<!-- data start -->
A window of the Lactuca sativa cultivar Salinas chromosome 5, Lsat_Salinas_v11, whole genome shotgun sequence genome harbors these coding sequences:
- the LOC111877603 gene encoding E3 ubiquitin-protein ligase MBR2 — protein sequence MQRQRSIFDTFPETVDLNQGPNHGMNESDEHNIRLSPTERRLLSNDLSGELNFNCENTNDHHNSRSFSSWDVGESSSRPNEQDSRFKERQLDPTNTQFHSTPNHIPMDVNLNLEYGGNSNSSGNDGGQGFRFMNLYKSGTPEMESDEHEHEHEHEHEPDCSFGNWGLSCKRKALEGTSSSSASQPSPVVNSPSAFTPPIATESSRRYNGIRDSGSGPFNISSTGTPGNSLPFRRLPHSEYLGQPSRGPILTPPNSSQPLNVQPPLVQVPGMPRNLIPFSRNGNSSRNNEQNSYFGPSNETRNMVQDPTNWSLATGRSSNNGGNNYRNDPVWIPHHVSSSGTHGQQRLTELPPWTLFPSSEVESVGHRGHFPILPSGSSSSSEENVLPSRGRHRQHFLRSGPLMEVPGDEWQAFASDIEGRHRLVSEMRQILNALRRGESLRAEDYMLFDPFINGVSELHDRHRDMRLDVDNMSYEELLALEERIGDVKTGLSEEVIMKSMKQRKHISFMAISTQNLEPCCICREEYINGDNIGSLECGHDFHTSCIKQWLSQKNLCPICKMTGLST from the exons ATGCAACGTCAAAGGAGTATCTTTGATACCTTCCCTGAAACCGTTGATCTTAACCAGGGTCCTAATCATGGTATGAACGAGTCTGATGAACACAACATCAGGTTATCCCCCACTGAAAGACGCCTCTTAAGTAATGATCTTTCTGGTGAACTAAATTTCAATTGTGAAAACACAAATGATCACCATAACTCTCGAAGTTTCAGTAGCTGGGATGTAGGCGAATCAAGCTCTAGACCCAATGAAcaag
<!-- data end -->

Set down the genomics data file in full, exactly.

A window of the Lactuca sativa cultivar Salinas chromosome 5, Lsat_Salinas_v11, whole genome shotgun sequence genome harbors these coding sequences:
- the LOC111877603 gene encoding E3 ubiquitin-protein ligase MBR2 — protein sequence MQRQRSIFDTFPETVDLNQGPNHGMNESDEHNIRLSPTERRLLSNDLSGELNFNCENTNDHHNSRSFSSWDVGESSSRPNEQDSRFKERQLDPTNTQFHSTPNHIPMDVNLNLEYGGNSNSSGNDGGQGFRFMNLYKSGTPEMESDEHEHEHEHEHEPDCSFGNWGLSCKRKALEGTSSSSASQPSPVVNSPSAFTPPIATESSRRYNGIRDSGSGPFNISSTGTPGNSLPFRRLPHSEYLGQPSRGPILTPPNSSQPLNVQPPLVQVPGMPRNLIPFSRNGNSSRNNEQNSYFGPSNETRNMVQDPTNWSLATGRSSNNGGNNYRNDPVWIPHHVSSSGTHGQQRLTELPPWTLFPSSEVESVGHRGHFPILPSGSSSSSEENVLPSRGRHRQHFLRSGPLMEVPGDEWQAFASDIEGRHRLVSEMRQILNALRRGESLRAEDYMLFDPFINGVSELHDRHRDMRLDVDNMSYEELLALEERIGDVKTGLSEEVIMKSMKQRKHISFMAISTQNLEPCCICREEYINGDNIGSLECGHDFHTSCIKQWLSQKNLCPICKMTGLST from the exons ATGCAACGTCAAAGGAGTATCTTTGATACCTTCCCTGAAACCGTTGATCTTAACCAGGGTCCTAATCATGGTATGAACGAGTCTGATGAACACAACATCAGGTTATCCCCCACTGAAAGACGCCTCTTAAGTAATGATCTTTCTGGTGAACTAAATTTCAATTGTGAAAACACAAATGATCACCATAACTCTCGAAGTTTCAGTAGCTGGGATGTAGGCGAATCAAGCTCTAGACCCAATGAAcaag